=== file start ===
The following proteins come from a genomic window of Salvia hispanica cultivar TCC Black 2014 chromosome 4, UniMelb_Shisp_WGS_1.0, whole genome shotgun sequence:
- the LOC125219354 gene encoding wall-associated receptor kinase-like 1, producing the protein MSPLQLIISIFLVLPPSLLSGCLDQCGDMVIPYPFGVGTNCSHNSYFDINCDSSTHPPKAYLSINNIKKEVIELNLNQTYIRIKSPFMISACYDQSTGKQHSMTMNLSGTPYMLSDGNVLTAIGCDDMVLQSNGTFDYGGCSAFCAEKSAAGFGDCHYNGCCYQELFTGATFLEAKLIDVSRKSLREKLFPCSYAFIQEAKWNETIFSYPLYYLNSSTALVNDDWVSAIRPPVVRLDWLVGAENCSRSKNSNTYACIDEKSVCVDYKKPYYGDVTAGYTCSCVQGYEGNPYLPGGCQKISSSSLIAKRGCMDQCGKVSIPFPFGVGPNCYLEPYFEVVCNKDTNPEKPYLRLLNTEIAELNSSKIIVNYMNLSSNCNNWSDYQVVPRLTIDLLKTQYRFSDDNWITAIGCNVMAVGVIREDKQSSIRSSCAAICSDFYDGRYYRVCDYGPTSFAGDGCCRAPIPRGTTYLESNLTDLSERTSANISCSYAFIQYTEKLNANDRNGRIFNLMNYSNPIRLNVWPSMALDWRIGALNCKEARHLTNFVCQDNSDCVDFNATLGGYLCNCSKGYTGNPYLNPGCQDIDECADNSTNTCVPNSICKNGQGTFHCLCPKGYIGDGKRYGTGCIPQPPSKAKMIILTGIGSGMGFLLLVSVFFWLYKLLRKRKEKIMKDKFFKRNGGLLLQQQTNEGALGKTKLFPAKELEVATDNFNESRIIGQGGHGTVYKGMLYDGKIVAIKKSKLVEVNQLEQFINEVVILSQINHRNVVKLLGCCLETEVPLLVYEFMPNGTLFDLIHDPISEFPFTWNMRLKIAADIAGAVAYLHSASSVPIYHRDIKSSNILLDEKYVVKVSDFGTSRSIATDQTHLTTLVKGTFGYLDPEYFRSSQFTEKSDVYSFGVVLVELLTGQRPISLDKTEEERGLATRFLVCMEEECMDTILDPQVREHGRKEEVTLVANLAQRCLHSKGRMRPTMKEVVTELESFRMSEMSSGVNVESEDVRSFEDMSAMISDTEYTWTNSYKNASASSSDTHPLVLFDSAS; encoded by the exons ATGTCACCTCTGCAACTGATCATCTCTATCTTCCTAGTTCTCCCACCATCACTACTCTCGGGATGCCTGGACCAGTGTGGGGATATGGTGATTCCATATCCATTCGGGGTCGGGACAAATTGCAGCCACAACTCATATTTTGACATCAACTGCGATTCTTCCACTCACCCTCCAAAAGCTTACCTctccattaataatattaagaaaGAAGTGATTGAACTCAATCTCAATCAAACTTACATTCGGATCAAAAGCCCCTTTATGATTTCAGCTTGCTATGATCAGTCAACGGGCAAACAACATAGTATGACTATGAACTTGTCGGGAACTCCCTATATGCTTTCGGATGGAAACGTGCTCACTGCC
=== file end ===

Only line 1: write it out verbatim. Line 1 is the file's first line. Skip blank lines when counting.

The following proteins come from a genomic window of Salvia hispanica cultivar TCC Black 2014 chromosome 4, UniMelb_Shisp_WGS_1.0, whole genome shotgun sequence: